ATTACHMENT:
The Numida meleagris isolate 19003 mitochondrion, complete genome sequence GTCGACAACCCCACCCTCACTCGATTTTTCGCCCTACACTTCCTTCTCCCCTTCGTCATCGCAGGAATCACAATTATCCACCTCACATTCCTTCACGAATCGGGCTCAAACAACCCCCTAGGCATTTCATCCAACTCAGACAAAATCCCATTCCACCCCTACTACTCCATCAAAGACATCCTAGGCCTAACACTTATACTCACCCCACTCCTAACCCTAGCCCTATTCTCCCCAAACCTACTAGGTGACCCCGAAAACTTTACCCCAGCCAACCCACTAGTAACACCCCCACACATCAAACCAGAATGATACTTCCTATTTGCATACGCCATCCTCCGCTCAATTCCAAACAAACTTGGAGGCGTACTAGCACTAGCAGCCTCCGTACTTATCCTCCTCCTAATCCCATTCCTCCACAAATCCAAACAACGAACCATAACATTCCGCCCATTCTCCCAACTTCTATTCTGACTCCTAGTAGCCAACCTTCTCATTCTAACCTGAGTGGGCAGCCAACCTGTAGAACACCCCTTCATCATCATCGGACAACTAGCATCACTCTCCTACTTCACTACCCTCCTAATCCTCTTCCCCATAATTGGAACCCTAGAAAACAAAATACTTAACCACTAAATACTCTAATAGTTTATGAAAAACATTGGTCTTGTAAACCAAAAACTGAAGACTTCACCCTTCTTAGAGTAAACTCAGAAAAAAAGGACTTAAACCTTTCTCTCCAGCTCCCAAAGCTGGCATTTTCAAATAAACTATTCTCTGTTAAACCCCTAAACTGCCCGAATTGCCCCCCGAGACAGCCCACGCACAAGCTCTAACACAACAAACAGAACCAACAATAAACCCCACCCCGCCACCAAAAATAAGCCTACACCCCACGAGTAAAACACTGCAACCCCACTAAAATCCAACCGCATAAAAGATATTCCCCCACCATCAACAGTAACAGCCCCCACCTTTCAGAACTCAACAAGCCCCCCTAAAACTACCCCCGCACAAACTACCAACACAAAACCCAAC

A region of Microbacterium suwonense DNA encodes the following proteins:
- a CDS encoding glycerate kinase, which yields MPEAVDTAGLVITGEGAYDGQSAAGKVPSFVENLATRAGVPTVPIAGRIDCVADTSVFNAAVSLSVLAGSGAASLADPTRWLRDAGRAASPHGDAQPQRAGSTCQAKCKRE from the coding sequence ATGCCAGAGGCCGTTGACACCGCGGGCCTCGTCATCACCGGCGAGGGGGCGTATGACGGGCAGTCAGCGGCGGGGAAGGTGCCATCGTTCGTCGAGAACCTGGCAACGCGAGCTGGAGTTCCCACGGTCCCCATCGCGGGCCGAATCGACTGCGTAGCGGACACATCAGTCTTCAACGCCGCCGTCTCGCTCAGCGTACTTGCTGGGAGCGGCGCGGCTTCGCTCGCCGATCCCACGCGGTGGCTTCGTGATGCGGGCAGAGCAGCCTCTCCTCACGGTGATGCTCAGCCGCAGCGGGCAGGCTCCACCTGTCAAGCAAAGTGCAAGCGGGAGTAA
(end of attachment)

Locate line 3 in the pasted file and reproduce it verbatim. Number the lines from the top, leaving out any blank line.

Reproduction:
- a CDS encoding glycerate kinase, which yields MPEAVDTAGLVITGEGAYDGQSAAGKVPSFVENLATRAGVPTVPIAGRIDCVADTSVFNAAVSLSVLAGSGAASLADPTRWLRDAGRAASPHGDAQPQRAGSTCQAKCKRE from the coding sequence ATGCCAGAGGCCGTTGACACCGCGGGCCTCGTCATCACCGGCGAGGGGGCGTATGACGGGCAGTCAGCGGCGGGGAAGGTGCCATCGTTCGTCGAGAACCTGGCAACGCGAGCTGGAGTTCCCACGGTCCCCATCGCGGGCCGAATCGACTGCGTAGCGGACACATCAGTCTTCAACGCCGCCGTCTCGCTCAGCGTACTTGCTGGGAGCGGCGCGGCTTCGCTCGCCGATCCCACGCGGTGGCTTCGTGATGCGGGCAGAGCAGCCTCTCCTCACGGTGATGCTCAGCCGCAGCGGGCAGGCTCCACCTGTCAAGCAAAGTGCAAGCGGGAGTAA